*National Center for Advancing Translational Sciences. “Translational Science Spectrum.” National Institutes of Medicine. Updated July 16, 2018. Retrieved Nov. 13, 2018, from https://ncats.nih.gov/translation.
- Andrew Reisner, MD
- Laura S. Blackwell, PhD
- Iqbal Sayeed, PhD
- Thomas Burns, PsyD
- Beena Desai, BS
- Donald G. Stein, PhD
- Susan Margulies, PhD
- David Wright, MD
- Stacy Heilman, PhD
- Clint Joiner, MD
- Grant: NIH R21-Osteopontin as a Blood Biomarker in Severe Pediatric Brain Injury
- Emerging Leaders for Children’s selected the Concussion Program as beneficiary of its 2017 fundraising efforts (approximately $250,000)
- Elaine and John C. Carlos Chair for Neurotrauma
- Children’s Trust
Reisner, A., Ralston, A. K., Vats, A., Sawvel, M. S., & Blackwell, L. S. (2019). Commentary: Guidelines for the Management of Pediatric Severe Traumatic Brain Injury, Third Edition: Update of the Brain Trauma Foundation Guidelines, Executive Summary. Neurosurgery, 85(2). doi:10.1093/neuros/nyz192.
Gao, N., Zhang-Brotzge, X., Wali, B., Sayeed, I., Chern, J. J., Blackwell, L. S., . . . Reisner, A. (2019). Plasma osteopontin may predict neuroinflammation and the severity of pediatric traumatic brain injury. Journal of Cerebral Blood Flow & Metabolism, 40(1), 35-43. doi:10.1177/0271678x19836412
Reisner, A. R., Chern, J. J., Walson, K., Tillman, N., Petrillo-Albarano, T., Sribnick, E. A., Blackwell, L. S., Suskin, Z. D., Kuan, C., & Vats, A. (2018). Introduction of severe traumatic brain injury care protocol is associated with reduction in mortality for pediatric patients: A case study of Children’s Healthcare of Atlanta’s Neurotrauma Program. Journal of Neurosurgery: Pediatrics, 22(2), 165-172.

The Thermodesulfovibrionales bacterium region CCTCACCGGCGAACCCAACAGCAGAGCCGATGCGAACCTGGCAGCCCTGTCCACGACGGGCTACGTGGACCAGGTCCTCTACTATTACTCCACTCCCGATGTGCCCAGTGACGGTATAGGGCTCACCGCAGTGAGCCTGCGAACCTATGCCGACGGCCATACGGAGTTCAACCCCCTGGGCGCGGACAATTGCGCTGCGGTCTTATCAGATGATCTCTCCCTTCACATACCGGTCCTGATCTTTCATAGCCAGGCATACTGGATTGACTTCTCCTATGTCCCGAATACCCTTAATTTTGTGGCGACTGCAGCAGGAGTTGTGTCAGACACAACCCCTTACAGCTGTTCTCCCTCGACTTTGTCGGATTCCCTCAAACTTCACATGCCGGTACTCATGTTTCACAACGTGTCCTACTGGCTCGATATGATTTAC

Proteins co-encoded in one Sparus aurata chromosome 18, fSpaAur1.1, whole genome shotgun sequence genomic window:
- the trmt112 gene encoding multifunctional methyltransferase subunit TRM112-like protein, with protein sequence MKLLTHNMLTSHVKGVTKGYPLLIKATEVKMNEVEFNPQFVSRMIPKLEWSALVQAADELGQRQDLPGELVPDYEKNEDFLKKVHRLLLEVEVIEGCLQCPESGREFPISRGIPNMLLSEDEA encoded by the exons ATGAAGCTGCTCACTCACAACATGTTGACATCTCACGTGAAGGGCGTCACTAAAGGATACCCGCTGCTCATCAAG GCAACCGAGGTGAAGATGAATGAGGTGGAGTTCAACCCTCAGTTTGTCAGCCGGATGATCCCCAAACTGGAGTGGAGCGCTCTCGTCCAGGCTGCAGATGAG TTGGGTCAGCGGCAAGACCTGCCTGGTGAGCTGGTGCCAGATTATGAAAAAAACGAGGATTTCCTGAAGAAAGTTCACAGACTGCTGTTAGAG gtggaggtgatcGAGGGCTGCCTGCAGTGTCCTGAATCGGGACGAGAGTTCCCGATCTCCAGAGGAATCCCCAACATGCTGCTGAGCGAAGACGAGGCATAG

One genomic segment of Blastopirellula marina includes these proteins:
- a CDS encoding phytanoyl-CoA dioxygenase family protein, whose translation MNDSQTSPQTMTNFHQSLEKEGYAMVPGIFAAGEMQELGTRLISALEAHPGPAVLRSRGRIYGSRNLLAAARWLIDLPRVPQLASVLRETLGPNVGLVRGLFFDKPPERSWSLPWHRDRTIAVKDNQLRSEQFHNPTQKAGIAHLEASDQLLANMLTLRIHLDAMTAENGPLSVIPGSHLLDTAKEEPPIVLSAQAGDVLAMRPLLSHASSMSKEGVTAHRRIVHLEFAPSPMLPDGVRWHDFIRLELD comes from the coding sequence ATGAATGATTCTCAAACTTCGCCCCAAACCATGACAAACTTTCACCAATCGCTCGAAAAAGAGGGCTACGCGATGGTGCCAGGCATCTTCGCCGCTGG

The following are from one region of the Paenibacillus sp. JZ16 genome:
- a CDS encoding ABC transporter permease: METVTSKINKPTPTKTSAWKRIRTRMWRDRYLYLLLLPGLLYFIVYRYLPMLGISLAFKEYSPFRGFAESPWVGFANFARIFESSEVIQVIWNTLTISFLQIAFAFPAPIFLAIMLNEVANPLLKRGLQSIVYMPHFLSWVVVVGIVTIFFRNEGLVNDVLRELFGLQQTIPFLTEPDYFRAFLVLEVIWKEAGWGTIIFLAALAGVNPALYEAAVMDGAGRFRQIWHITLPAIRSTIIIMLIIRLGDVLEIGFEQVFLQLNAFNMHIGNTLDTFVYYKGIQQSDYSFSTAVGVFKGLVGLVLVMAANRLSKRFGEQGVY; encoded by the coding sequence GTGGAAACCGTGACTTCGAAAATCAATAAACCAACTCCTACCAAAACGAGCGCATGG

Reisner, A., Burns, T. G., Hall, L. B., Jain, S., Weselman, B. C., DeGrauw, T. J., Ono, K. E., Blackwell, L. S., & Chern, J. J. (2017). Quality improvement in concussion care: Influence of guideline-based education. The Journal of Pediatrics, 184, 26-31. doi: 10.1016/j.jpeds.2017.01.045.
King, H., Campbell, S., Herzog, M., Popoli, D., Reisner, A., & Polikandriotis, J. (2015). Epidemiology of injuries in high school football: Does school size matter? Journal of Physical Activity and Health, 12(8), 1162-1167. doi: 10.1123/jpah.2014-0356.
Reisner, A., Popoli, D. M., Burns, T. G., Marshall, D. L., Jain, S., Hall, L. B., Vova, J. A., Kroll, S., Weselman, B. C., Palasis, S., Hayes, L. L., Clark, G. H., Speake, K. M., Holbrook, B. H., Wiskind, R. H., Licata, R. M., Ono, K. E., Hogan, E., Chern, J. J., & DeGrauw, T. (2015). The central role of community-practicing pediatricians in contemporary concussion care: A case study of Children’s Healthcare of Atlanta’s Concussion Program. Clinical Pediatrics, 54(11), 1031-1037. doi: 10.1177/0009922815573468.
Popoli, D. M., Burns, T. G., Meehan, W. P. III, & Reisner, A. (2014). CHOA concussion consensus: Establishing a uniform policy for academic accommodations. Clinical Pediatrics, 53(3), 217-224. doi: 10.1177/0009922813499070. May, K. M., Marshall, D. L., Burns, T. G., Popoli, D. M., & Polikandriotis, J. A. (2014). Pediatric sports specific return to play guidelines following concussion. International Journal of Sports Physical Therapy, 9(2), 242-255.
Ono, K. E., Burns, T. G., Bearden, D. J., McManus, S. M., King, H., & Reisner, A. (2016). Sex-based differences as a predictor of recovery trajectories in young athletes after a sports-related concussion. The American Journal of Sports Medicine, 44(3), 748-752. doi: 10.1177/0363546515617746.
Refer to the links on individual faculty pages for a more comprehensive list of publications.
Periodically, the Pediatric Neurotrauma Lab may have opportunities for others to get involved in its lab work and research.
If you are a student or researcher with an interest in translational research and a passion for improving outcomes for children and young people with TBI, we would love to hear from you.
Register your interest by emailing us at email@example.com.